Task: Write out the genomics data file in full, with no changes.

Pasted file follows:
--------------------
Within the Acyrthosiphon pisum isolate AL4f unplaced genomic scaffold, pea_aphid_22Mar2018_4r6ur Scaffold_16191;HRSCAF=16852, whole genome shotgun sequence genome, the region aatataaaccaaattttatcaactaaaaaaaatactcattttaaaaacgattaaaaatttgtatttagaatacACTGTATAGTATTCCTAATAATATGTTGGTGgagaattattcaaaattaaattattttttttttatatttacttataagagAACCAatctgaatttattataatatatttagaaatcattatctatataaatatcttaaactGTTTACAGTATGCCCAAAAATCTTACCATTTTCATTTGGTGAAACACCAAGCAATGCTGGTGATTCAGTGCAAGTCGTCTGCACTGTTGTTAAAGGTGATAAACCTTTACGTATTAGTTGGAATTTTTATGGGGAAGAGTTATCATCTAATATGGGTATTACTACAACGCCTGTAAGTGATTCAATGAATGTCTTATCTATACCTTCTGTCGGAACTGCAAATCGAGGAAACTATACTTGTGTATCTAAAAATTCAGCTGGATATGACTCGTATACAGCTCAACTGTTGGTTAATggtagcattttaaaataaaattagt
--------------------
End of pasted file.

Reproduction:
Within the Acyrthosiphon pisum isolate AL4f unplaced genomic scaffold, pea_aphid_22Mar2018_4r6ur Scaffold_16191;HRSCAF=16852, whole genome shotgun sequence genome, the region aatataaaccaaattttatcaactaaaaaaaatactcattttaaaaacgattaaaaatttgtatttagaatacACTGTATAGTATTCCTAATAATATGTTGGTGgagaattattcaaaattaaattattttttttttatatttacttataagagAACCAatctgaatttattataatatatttagaaatcattatctatataaatatcttaaactGTTTACAGTATGCCCAAAAATCTTACCATTTTCATTTGGTGAAACACCAAGCAATGCTGGTGATTCAGTGCAAGTCGTCTGCACTGTTGTTAAAGGTGATAAACCTTTACGTATTAGTTGGAATTTTTATGGGGAAGAGTTATCATCTAATATGGGTATTACTACAACGCCTGTAAGTGATTCAATGAATGTCTTATCTATACCTTCTGTCGGAACTGCAAATCGAGGAAACTATACTTGTGTATCTAAAAATTCAGCTGGATATGACTCGTATACAGCTCAACTGTTGGTTAATggtagcattttaaaataaaattagt